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Wesleyan Theology and Social Science: The Dance of Practical Divinity and Discovery

Wesleyan Theology and Social Science: The Dance of Practical Divinity and Discovery

Regular price $76.78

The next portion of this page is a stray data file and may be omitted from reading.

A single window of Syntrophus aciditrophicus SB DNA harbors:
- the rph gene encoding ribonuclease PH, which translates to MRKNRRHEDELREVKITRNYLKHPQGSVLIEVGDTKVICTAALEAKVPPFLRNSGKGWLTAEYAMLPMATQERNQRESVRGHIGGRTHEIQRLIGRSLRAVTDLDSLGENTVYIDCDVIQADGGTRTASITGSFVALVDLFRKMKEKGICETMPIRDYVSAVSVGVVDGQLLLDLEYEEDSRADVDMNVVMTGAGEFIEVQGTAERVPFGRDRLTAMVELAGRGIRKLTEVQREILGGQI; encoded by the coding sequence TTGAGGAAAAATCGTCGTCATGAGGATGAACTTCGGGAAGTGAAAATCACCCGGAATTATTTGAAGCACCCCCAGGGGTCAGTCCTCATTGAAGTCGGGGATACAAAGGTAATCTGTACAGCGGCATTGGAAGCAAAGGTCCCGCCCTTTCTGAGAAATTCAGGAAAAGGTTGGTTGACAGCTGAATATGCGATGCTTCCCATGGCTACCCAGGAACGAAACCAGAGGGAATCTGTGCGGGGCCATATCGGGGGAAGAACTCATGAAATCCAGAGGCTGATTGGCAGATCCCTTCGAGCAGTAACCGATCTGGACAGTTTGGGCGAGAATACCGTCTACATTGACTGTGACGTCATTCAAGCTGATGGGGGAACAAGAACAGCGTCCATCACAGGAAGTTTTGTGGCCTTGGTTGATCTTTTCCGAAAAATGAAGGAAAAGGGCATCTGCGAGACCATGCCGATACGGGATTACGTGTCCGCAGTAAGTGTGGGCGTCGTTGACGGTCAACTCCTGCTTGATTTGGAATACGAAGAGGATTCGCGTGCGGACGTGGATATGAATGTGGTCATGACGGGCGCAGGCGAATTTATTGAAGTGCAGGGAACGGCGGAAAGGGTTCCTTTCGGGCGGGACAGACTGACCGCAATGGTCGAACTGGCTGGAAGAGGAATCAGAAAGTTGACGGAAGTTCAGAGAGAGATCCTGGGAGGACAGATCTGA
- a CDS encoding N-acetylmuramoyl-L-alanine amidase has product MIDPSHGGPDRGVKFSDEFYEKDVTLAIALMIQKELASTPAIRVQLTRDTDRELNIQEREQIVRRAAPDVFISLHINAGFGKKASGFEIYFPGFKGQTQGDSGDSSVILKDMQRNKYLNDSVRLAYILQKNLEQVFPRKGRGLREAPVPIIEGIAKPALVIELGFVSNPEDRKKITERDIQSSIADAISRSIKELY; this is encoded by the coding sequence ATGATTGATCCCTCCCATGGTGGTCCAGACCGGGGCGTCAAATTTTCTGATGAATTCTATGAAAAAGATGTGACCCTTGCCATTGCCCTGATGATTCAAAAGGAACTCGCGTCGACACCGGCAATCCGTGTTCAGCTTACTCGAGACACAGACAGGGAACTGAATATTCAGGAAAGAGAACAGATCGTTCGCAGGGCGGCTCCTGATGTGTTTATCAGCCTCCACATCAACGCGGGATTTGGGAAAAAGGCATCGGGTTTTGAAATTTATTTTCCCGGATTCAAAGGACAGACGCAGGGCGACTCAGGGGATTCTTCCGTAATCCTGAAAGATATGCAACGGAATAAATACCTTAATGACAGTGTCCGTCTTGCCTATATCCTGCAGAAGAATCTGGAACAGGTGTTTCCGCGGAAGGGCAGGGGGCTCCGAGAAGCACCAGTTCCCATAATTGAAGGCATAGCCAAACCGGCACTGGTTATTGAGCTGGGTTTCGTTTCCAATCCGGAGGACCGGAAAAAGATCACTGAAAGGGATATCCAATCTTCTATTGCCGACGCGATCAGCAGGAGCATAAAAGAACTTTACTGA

Science and religion are living, organic, and creative traditions. Both see humans as profoundly interconnected and in some way responsible for our environs. This worldview is especially true for social science and Wesleyan religious tradition. While the dance between science and religion will always be complex, it can also be enjoyable and mutually satisfying. However when couples dance only one at a time can lead and both have to acknowledge the importance of the other. This book is written with the conviction that theology and science can have a beneficial relationship if only both recognize their mutual value to the lives of persons. The Methodist tradition links the welfare of the body with care for the soul. Historically, ministry involved tending to physical and psychological needs of the Methodist band members but also to non-churched poor and imprisoned. Thus Methodists built places of worship, schools, orphanages, and hospitals. For John Wesley, the founder of Methodism, practical divinity always involved attention to whole persons including their living conditions and basic physical needs. He sought to improve life for all. Therefore throughout his life, Wesley was interested in theology but also scientific discovery as paths toward a better future. He believed that both were of value to help people move toward perfection. He even attended lectures and offered medical treatment in the first Methodist meeting hall in Bristol, England. As a scientific practitioner Wesley wrote the best selling book, Primitive Physic or An Easy and Natural Method of Curing Most Diseases using the cutting edge science of his day. Packed next to the Bible, this book traveled with countless pioneers as they settled the territories that became the United States. Methodism has a long tradition of using science and religion to carry out the biblical mandate to go into the world and make disciples for Jesus Christ. This book seeks to continue that legacy by bringing current trends in psychology into conversation with Wesleyan theology. Composed of essays that represent different psychologies and theological traditions, which trace their roots to Wesley, this book aims at creating a space where science and theology can partner and dance. In the book readers will find positive psychology, self psychology, object relations, family systems, moral psychology, and neuroscience in conversation with various theologies. Under this canopy, the contributors see themselves as people called Methodists seeking to follow the example of Wesley to use all available tools to enable persons to live fully and well.

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